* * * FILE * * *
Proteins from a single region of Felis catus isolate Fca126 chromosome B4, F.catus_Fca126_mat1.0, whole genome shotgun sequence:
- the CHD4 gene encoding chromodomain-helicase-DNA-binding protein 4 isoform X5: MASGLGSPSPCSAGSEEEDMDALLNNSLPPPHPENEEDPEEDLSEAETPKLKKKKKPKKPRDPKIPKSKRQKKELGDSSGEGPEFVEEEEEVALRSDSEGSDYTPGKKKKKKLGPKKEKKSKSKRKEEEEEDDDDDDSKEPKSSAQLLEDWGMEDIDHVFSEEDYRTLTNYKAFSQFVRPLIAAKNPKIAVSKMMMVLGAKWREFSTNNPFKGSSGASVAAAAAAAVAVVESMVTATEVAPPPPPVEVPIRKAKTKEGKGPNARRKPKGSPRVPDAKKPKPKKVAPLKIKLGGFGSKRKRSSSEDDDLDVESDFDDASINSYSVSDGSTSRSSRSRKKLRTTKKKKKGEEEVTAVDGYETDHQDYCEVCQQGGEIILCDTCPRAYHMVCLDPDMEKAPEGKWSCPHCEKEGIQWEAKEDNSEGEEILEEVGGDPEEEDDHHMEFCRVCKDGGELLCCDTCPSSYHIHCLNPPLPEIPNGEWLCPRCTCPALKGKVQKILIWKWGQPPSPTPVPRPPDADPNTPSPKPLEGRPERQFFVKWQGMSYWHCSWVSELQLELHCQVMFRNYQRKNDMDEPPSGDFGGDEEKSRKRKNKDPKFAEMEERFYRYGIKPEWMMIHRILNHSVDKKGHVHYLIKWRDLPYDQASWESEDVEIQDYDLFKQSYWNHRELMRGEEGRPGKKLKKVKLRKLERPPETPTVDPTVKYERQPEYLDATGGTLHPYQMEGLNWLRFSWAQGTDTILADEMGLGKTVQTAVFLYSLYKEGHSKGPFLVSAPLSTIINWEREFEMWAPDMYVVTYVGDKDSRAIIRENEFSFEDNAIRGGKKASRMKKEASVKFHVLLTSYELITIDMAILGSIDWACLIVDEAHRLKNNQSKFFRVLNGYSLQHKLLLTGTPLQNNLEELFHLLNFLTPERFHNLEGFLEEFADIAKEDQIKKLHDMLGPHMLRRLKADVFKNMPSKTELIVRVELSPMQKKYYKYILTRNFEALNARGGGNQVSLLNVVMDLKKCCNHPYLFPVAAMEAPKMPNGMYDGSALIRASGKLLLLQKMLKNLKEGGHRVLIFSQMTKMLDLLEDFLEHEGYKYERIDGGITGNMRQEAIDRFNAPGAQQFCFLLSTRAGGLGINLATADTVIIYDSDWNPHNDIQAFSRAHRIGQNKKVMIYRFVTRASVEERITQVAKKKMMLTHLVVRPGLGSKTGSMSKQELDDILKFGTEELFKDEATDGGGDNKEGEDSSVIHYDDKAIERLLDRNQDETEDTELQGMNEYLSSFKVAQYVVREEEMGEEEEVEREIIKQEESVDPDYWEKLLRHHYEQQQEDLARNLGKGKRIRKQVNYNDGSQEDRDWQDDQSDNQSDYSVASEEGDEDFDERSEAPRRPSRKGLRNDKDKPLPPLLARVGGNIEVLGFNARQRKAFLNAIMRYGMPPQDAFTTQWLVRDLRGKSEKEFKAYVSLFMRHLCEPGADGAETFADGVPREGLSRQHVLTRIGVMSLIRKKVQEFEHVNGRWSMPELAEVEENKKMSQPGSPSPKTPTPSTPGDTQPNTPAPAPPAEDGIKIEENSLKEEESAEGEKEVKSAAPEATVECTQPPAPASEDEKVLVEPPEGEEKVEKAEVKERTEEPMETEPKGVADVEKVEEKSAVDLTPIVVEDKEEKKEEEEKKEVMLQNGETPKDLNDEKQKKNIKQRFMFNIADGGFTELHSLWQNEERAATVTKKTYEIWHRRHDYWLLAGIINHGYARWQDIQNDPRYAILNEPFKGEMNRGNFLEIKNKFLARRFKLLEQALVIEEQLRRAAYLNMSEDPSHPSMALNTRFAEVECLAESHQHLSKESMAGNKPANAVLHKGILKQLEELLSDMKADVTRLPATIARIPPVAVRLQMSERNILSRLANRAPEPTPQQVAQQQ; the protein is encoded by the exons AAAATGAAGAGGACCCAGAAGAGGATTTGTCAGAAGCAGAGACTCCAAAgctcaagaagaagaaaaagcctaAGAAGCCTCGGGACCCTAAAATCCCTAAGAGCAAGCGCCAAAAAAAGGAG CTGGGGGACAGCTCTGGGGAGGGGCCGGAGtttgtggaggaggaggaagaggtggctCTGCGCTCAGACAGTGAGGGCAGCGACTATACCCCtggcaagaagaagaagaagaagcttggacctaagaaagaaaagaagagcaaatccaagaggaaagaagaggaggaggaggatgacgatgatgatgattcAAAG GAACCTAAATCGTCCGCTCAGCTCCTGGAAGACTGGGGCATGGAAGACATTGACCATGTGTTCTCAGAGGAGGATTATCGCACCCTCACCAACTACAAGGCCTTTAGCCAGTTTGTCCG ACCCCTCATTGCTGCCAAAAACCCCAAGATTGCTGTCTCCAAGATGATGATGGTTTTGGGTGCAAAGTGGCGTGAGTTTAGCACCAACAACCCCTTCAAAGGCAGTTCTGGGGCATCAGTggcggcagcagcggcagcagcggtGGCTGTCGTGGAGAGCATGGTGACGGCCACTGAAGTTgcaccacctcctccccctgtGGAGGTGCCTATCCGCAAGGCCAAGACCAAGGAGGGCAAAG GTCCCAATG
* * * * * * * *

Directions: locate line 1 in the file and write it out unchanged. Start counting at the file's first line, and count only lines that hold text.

Proteins from a single region of Felis catus isolate Fca126 chromosome B4, F.catus_Fca126_mat1.0, whole genome shotgun sequence: